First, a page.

Posted on by J P


When I became a mother, there were a few things I knew for sure: changing diapers, the need to hold the baby’s head sturdy and burping right after a feeding. Since I was a Black mom with a little girl, I also knew that I was expected to keep her hair picture-perfect at all times.


But here’s the thing about great cultural expectations — I did not possess the gift of styling my child’s hair. Too many times I sent her to pre-school and elementary with crooked parts, lopsided afro-puffs, uneven French braids, and on the days I was really struggling, we did “free hair”: a cute afro and colorful headband. One look I did with confidence were flat twists, which I styled into a faux-mohawk and a row of two-strand twists for bangs.


However, for the many years I was my daughter’s primary hairstylist, I noticed that while her body was growing healthy and strong, her hair wasn’t. In fact, after washing and conditioning with the products I’d use on my hair, I became hyperaware that her precious coils would “pop” off and break while detangling.


Her father, who’s first generation Haitian American, often insisted that her hair needed “lwil maskriti,” a dark oil made from seeds of the castor plant that grow in Haiti. (It’s commonly referred to as Haitian black castor oil). He swore that the Haitian women in his family regularly applied it to their scalp.


But I heard the opposite from my community of southern Black women, who had unlearned the ritual of “greasing the scalp” because the oil clogged the pores and prevented hair growth. To keep peace in the house, I’d only use “lwil maskriti” as a hot oil treatment once a month. But I couldn’t escape the reality. Our daughter’s hair wasn’t growing past her chin and at 13, she started asking questions.


I needed a professional stylist with “growing hands.”


With Brooklyn’s thriving beauty businesses and large Caribbean community, I didn’t look long before finding hair care stylists who could help me better understand why the treatments I gave my daughter were not working. The problem was me thinking we could follow the same Black hair care routines. Her braider, Bonnie Da Stylistt (née Naya Smith) explained that Jillian’s 4C hair texture required some extra TLC.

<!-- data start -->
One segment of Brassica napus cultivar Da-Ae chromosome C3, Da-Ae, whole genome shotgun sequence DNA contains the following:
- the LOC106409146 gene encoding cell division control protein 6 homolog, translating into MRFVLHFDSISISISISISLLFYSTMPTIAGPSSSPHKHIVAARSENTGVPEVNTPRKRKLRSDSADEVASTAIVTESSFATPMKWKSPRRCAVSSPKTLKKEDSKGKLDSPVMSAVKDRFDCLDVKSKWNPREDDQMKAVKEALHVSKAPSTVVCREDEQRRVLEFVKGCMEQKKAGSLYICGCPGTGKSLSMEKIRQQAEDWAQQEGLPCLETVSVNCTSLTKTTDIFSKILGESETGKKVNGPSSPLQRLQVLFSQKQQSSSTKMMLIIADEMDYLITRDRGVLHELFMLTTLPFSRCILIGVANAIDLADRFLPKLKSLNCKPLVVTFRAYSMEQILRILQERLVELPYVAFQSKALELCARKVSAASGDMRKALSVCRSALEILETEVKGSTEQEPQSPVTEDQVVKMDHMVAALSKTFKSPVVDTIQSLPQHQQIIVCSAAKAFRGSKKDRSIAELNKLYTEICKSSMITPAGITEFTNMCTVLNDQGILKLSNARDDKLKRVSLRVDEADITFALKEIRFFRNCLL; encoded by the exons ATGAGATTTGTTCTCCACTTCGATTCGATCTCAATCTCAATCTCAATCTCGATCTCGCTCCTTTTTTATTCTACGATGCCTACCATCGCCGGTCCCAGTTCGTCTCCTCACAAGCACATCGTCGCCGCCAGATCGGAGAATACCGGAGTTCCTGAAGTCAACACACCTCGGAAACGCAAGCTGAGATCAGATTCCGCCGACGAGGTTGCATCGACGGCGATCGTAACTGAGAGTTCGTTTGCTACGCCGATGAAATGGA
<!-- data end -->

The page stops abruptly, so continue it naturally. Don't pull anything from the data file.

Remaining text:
According to the hair hub section of Carol’s Daughter, whose founder Lisa Price started her hair care business in her Brooklyn home 30 years ago, 4C means that the hair has “tight, densely packed coils that are naturally the most prone to shrinkage, giving the hair a sponge-like texture. 4C curls can be extremely dry, brittle, and prone to breakage without the proper moisturizing routine.” (This is the opposite of my hair, which is a mix of 3C and 3B.)


Next Smith asked me, was I using oils on her hair daily? I sheepishly said, “No,” because I was told that oils weigh down Black hair. “Jillian’s hair doesn’t have any weight to it. Only in its natural state does it seem thick,” she educated me. “Her hair needs products that will thicken her hair.” Smith, who works with private clients in Clinton Hill, also warned me that “you’re not going to notice results if you’re using more than one hair care line — everything should be the same. Have you heard of Kreyòl Essence?”


Have I? Kreyòl Essence is the most widely available lwil maskriti in Brooklyn and I rushed out to pick up a bottle from Whole Foods on Third Street and Third Avenue in Gowanus. (It’s also sold at Ulta Beauty and JCPenney nationwide). Still unclear of its true benefits, I called up Kreyòl Essence founder Yve-Car Momperousse for a crash course. Here’s how she explained it:


“[Haitian] castor oil has up to 90 percent ricinoleic acid, which no other castor oil has. This means that instead of sitting on top of the skin, it goes deeper in,” said Momperousse, who was born and raised in Flatbush. “When it’s going down into the layers, the ricinoleic acid and fatty acids help to repair and also give sort of a pulsating effect, which is why it stimulates hair growth. That’s why Haitian castor oil, or black castor oil, is superior to general castor oils that you have.”


There’s also the cultural connection with black castor oil to Haitians who not only use it for hair treatments, but also as a catch-all for body ailments. “My grandmother, who still lives in Brooklyn, is 104 years old. Whenever she’s having any pains, she tells you to go get that castor oil,” laughed Momperousse, who now lives in Miami and regularly sources her castor oil from a farm cooperative in Haiti.


“If there was a time I had dandruff or my hair was breaking or I just added color, whatever it was, my grandmother would sit me down and pull out her castor oil,” she continued. “It’s truly a part of our culture and something that any Haitian person will have a memory about, which was the affirmation to start the business.”


After having a better understanding of how Haitian black castor oil would provide adequate moisture for my daughter’s natural, coily texture, it was time for a wash, blowout and trim so that we could see her current hair length. I went to my personal hair stylist, Karen Walker, who operates a beauty salon in Little Caribbean (formerly Flatbush). I should share now that my daughter is tender-headed. One reason I did her hair myself was because she’d squirm and fidget anytime a stylist would blow-dry or flat-iron her hair.